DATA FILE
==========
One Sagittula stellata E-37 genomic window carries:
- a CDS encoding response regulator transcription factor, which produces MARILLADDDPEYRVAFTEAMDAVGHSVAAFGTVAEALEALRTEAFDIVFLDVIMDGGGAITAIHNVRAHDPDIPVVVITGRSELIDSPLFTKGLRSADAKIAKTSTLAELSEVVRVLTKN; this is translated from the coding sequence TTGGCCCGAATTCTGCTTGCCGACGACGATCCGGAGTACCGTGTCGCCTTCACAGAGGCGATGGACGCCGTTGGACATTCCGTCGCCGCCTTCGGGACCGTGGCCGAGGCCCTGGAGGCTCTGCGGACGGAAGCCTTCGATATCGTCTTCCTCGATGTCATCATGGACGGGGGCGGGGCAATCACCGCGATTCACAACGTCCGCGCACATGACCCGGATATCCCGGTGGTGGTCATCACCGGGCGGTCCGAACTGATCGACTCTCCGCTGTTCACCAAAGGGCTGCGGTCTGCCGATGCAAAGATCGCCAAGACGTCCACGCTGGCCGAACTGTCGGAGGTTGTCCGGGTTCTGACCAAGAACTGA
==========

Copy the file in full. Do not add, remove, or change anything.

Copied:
One Sagittula stellata E-37 genomic window carries:
- a CDS encoding response regulator transcription factor, which produces MARILLADDDPEYRVAFTEAMDAVGHSVAAFGTVAEALEALRTEAFDIVFLDVIMDGGGAITAIHNVRAHDPDIPVVVITGRSELIDSPLFTKGLRSADAKIAKTSTLAELSEVVRVLTKN; this is translated from the coding sequence TTGGCCCGAATTCTGCTTGCCGACGACGATCCGGAGTACCGTGTCGCCTTCACAGAGGCGATGGACGCCGTTGGACATTCCGTCGCCGCCTTCGGGACCGTGGCCGAGGCCCTGGAGGCTCTGCGGACGGAAGCCTTCGATATCGTCTTCCTCGATGTCATCATGGACGGGGGCGGGGCAATCACCGCGATTCACAACGTCCGCGCACATGACCCGGATATCCCGGTGGTGGTCATCACCGGGCGGTCCGAACTGATCGACTCTCCGCTGTTCACCAAAGGGCTGCGGTCTGCCGATGCAAAGATCGCCAAGACGTCCACGCTGGCCGAACTGTCGGAGGTTGTCCGGGTTCTGACCAAGAACTGA